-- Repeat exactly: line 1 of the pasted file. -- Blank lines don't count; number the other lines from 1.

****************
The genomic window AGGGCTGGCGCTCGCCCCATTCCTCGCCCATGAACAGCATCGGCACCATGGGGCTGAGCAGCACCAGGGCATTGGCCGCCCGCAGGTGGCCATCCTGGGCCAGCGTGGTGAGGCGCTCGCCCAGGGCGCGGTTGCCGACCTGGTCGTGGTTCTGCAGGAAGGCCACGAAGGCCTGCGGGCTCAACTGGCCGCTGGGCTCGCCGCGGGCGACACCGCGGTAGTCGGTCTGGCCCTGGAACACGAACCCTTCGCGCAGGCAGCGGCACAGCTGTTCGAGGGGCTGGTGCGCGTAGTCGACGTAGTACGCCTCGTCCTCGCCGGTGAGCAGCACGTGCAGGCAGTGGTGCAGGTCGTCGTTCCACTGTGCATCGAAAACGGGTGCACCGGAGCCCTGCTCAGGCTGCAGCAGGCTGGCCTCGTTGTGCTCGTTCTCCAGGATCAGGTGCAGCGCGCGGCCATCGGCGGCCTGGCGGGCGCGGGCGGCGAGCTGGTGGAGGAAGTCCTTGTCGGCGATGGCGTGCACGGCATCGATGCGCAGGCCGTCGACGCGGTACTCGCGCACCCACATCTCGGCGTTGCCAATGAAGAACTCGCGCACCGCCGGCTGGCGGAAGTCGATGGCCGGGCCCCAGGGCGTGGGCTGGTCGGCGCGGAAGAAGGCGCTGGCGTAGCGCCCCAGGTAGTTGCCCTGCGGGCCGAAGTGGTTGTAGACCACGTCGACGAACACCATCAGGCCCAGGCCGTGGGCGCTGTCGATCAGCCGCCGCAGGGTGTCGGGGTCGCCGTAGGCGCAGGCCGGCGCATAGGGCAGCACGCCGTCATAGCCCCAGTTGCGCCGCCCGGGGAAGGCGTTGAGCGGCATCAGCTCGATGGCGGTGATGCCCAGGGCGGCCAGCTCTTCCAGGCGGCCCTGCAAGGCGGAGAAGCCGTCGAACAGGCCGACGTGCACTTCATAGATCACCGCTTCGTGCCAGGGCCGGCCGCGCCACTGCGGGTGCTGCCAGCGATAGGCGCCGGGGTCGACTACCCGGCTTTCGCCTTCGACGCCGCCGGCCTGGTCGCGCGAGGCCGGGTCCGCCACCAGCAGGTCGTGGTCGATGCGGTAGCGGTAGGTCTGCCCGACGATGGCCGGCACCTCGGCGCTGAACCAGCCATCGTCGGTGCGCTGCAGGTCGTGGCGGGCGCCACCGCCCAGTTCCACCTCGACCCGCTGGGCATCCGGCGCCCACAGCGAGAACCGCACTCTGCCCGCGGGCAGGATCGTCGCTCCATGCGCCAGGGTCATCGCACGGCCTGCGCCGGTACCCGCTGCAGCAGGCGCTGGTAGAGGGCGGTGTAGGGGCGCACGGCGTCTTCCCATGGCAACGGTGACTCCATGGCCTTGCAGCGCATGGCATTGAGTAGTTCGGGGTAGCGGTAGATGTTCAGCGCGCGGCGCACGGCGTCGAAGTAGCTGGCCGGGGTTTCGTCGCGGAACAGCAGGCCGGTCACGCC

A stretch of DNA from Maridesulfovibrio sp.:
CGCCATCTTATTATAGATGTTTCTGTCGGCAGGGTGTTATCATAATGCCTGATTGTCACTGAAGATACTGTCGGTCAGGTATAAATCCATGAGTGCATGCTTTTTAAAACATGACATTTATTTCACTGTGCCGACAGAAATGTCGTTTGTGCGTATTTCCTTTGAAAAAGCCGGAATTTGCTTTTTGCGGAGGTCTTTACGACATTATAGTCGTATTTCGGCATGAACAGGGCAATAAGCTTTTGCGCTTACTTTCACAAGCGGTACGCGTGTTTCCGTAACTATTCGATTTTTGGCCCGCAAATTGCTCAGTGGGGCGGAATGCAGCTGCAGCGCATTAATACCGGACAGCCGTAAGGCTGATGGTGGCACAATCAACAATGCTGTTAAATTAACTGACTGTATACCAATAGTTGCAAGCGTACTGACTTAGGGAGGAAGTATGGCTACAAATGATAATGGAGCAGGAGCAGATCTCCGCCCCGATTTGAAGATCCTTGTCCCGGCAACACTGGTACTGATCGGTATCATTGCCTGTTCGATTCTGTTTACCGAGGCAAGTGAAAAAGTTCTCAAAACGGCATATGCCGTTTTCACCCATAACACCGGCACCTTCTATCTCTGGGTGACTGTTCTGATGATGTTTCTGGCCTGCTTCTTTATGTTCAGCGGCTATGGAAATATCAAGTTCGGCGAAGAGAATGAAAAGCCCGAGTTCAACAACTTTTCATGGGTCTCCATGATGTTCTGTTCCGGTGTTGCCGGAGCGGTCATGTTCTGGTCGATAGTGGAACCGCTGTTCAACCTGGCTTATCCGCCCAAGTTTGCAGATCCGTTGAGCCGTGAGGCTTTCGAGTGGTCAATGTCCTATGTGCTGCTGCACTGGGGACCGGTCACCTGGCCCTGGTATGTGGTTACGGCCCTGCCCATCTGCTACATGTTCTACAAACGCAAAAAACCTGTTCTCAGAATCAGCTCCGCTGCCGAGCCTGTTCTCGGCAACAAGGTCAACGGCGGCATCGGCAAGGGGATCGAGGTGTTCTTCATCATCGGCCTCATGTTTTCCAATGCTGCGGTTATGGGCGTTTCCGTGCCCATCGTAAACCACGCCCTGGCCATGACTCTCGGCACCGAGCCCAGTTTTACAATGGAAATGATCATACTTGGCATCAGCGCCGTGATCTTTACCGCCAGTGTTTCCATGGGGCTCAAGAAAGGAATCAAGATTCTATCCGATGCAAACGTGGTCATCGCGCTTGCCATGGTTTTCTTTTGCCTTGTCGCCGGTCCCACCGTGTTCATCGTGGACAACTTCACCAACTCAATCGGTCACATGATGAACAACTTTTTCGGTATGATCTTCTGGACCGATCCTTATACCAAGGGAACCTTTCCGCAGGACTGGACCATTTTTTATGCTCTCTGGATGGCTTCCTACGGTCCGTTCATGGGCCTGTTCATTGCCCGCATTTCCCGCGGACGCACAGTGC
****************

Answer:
The genomic window AGGGCTGGCGCTCGCCCCATTCCTCGCCCATGAACAGCATCGGCACCATGGGGCTGAGCAGCACCAGGGCATTGGCCGCCCGCAGGTGGCCATCCTGGGCCAGCGTGGTGAGGCGCTCGCCCAGGGCGCGGTTGCCGACCTGGTCGTGGTTCTGCAGGAAGGCCACGAAGGCCTGCGGGCTCAACTGGCCGCTGGGCTCGCCGCGGGCGACACCGCGGTAGTCGGTCTGGCCCTGGAACACGAACCCTTCGCGCAGGCAGCGGCACAGCTGTTCGAGGGGCTGGTGCGCGTAGTCGACGTAGTACGCCTCGTCCTCGCCGGTGAGCAGCACGTGCAGGCAGTGGTGCAGGTCGTCGTTCCACTGTGCATCGAAAACGGGTGCACCGGAGCCCTGCTCAGGCTGCAGCAGGCTGGCCTCGTTGTGCTCGTTCTCCAGGATCAGGTGCAGCGCGCGGCCATCGGCGGCCTGGCGGGCGCGGGCGGCGAGCTGGTGGAGGAAGTCCTTGTCGGCGATGGCGTGCACGGCATCGATGCGCAGGCCGTCGACGCGGTACTCGCGCACCCACATCTCGGCGTTGCCAATGAAGAACTCGCGCACCGCCGGCTGGCGGAAGTCGATGGCCGGGCCCCAGGGCGTGGGCTGGTCGGCGCGGAAGAAGGCGCTGGCGTAGCGCCCCAGGTAGTTGCCCTGCGGGCCGAAGTGGTTGTAGACCACGTCGACGAACACCATCAGGCCCAGGCCGTGGGCGCTGTCGATCAGCCGCCGCAGGGTGTCGGGGTCGCCGTAGGCGCAGGCCGGCGCATAGGGCAGCACGCCGTCATAGCCCCAGTTGCGCCGCCCGGGGAAGGCGTTGAGCGGCATCAGCTCGATGGCGGTGATGCCCAGGGCGGCCAGCTCTTCCAGGCGGCCCTGCAAGGCGGAGAAGCCGTCGAACAGGCCGACGTGCACTTCATAGATCACCGCTTCGTGCCAGGGCCGGCCGCGCCACTGCGGGTGCTGCCAGCGATAGGCGCCGGGGTCGACTACCCGGCTTTCGCCTTCGACGCCGCCGGCCTGGTCGCGCGAGGCCGGGTCCGCCACCAGCAGGTCGTGGTCGATGCGGTAGCGGTAGGTCTGCCCGACGATGGCCGGCACCTCGGCGCTGAACCAGCCATCGTCGGTGCGCTGCAGGTCGTGGCGGGCGCCACCGCCCAGTTCCACCTCGACCCGCTGGGCATCCGGCGCCCACAGCGAGAACCGCACTCTGCCCGCGGGCAGGATCGTCGCTCCATGCGCCAGGGTCATCGCACGGCCTGCGCCGGTACCCGCTGCAGCAGGCGCTGGTAGAGGGCGGTGTAGGGGCGCACGGCGTCTTCCCATGGCAACGGTGACTCCATGGCCTTGCAGCGCATGGCATTGAGTAGTTCGGGGTAGCGGTAGATGTTCAGCGCGCGGCGCACGGCGTCGAAGTAGCTGGCCGGGGTTTCGTCGCGGAACAGCAGGCCGGTCACGCC